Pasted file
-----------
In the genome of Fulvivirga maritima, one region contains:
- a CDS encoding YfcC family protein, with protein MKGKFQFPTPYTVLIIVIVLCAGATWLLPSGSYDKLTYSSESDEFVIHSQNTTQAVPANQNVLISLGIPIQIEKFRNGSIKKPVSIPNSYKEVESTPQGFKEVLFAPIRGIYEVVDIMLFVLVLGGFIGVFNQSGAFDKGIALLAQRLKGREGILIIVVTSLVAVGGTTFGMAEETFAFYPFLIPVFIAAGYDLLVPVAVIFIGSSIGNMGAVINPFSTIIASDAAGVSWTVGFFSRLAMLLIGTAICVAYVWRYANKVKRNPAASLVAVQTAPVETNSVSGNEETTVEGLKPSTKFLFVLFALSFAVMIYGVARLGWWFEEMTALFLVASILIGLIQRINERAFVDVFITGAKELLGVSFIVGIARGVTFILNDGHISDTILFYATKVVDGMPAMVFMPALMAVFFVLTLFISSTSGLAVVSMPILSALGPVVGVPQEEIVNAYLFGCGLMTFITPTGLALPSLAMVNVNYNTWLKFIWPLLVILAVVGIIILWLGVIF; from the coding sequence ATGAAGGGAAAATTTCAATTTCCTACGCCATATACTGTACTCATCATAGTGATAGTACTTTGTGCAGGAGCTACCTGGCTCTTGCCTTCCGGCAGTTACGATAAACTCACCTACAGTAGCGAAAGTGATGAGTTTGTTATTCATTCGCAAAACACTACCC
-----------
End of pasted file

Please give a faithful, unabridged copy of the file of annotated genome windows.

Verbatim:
In the genome of Fulvivirga maritima, one region contains:
- a CDS encoding YfcC family protein, with protein MKGKFQFPTPYTVLIIVIVLCAGATWLLPSGSYDKLTYSSESDEFVIHSQNTTQAVPANQNVLISLGIPIQIEKFRNGSIKKPVSIPNSYKEVESTPQGFKEVLFAPIRGIYEVVDIMLFVLVLGGFIGVFNQSGAFDKGIALLAQRLKGREGILIIVVTSLVAVGGTTFGMAEETFAFYPFLIPVFIAAGYDLLVPVAVIFIGSSIGNMGAVINPFSTIIASDAAGVSWTVGFFSRLAMLLIGTAICVAYVWRYANKVKRNPAASLVAVQTAPVETNSVSGNEETTVEGLKPSTKFLFVLFALSFAVMIYGVARLGWWFEEMTALFLVASILIGLIQRINERAFVDVFITGAKELLGVSFIVGIARGVTFILNDGHISDTILFYATKVVDGMPAMVFMPALMAVFFVLTLFISSTSGLAVVSMPILSALGPVVGVPQEEIVNAYLFGCGLMTFITPTGLALPSLAMVNVNYNTWLKFIWPLLVILAVVGIIILWLGVIF; from the coding sequence ATGAAGGGAAAATTTCAATTTCCTACGCCATATACTGTACTCATCATAGTGATAGTACTTTGTGCAGGAGCTACCTGGCTCTTGCCTTCCGGCAGTTACGATAAACTCACCTACAGTAGCGAAAGTGATGAGTTTGTTATTCATTCGCAAAACACTACCC